After allowing me time alone, Emma’s holding my hand. “What is it about him that’s bugging you?”

I stroke the nape of her neck. “We’re not brothers. Maybe I’m tired of pretending we are. It’s time to start separate families.”

In truth, Charlie’s the oldest of four brothers that I doubt he’s seen since ninth grade when he moved in with me. His overwhelmed mother, working two jobs, told him he had to quit using or leave—he was supposed to babysit, not pass on his bad habits. His dad had moved to Atlanta when Charlie’s youngest brother was three. Kinda like my mom moving to Florida.

My dad liked (if not loved) Charlie. His serious, money-fixated eyes changed and brightened when I asked if Charlie could live with us. “Nothing I’d like better, Scott. The kid makes me happy.”

“Why didn’t I know this?” Emma acts like I’ve kept this from her on purpose. “Are you jealous of him? One thing you’re always saying, Scott, like it’s part of his name is that ‘everybody loves Charlie; everybody just loves him.’”

I tug her hand. “Emma, don’t talk like that. I mean it. Because nobody loves Charlie as much as I do. Nobody.”

We walk awhile, the two of us still confused about the same thing, when she says, as if this might be the thing: “He’s never even looked at me, Scott. Nothing close.”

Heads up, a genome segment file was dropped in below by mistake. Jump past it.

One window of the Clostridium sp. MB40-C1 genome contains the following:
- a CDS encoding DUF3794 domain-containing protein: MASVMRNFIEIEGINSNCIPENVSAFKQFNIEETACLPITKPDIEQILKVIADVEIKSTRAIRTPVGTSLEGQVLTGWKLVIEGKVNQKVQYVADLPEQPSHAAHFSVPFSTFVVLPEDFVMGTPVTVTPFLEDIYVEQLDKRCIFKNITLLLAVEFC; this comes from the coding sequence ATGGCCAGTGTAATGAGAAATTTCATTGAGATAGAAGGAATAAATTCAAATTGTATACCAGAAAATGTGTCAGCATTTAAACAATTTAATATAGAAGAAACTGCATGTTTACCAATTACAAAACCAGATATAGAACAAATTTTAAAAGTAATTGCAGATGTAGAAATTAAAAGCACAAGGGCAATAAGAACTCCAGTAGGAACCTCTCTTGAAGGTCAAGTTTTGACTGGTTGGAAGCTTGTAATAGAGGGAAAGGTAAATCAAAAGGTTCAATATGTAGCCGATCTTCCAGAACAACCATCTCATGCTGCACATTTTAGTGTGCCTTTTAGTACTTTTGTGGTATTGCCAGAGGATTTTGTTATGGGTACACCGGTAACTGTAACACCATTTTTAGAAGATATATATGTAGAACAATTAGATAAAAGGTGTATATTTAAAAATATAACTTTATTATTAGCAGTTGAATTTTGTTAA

“I know that, Emma. I’d be surprised if Charlie has ever intentionally looked at a woman. He’ll go along, like with Kitty, if coaxed, but it’s not what he’s after.”

Emma edges away from the water, wanting to sit in the shade. Like, maybe if we talk about this all the way through, we’ll discover a solution. She inches close to me and lays a hand on my thigh. That’s okay, though. She can leave it there. But goddamn it, why’d I mention that shit about Charlie not being my real brother? I never cry, but no way in hell I’m letting this once in a million fluke happen when Emma’s with me.

“Enough ancient history.” I fling her over my shoulder and she shrieks as if it’s scary. I toss her into the water and jump on her as a wave curls over us. We ride it in, side by side and let the next one drag us out where we swim side by side, like a pair of dolphins.

(click here for the next episode)

Friday, March 19, 2010

5 poems

by horace p sternwall

pictures by rhoda


arabia


arabia is far away
and stretches out in every direction
but though you cut it up every which way
there's nothing but sand in every section


borneo


boom-ba-de-boom, ba-de-boom-boom-boom
boom-ba-de-boom, ba-de-boom-boom-boom
bury my heart in a golden tomb
at the end of the earth, if there's any room


china


i want to go to china before i die
to see if everything i was taught was a lie
i'll pay some wise old sages a call
we'll sit and talk, beside a waterfall


winnebago


weary waitresses and bored detectives
fill the hallways with vile invective
hotel down by the railroad tracks
dead shoe salesmen never come back


teddy


i woke up this morning with a feeling of despair
and looked around for my teddy bear
but someone had slipped through the bars of my cell
and carried poor teddy off to hell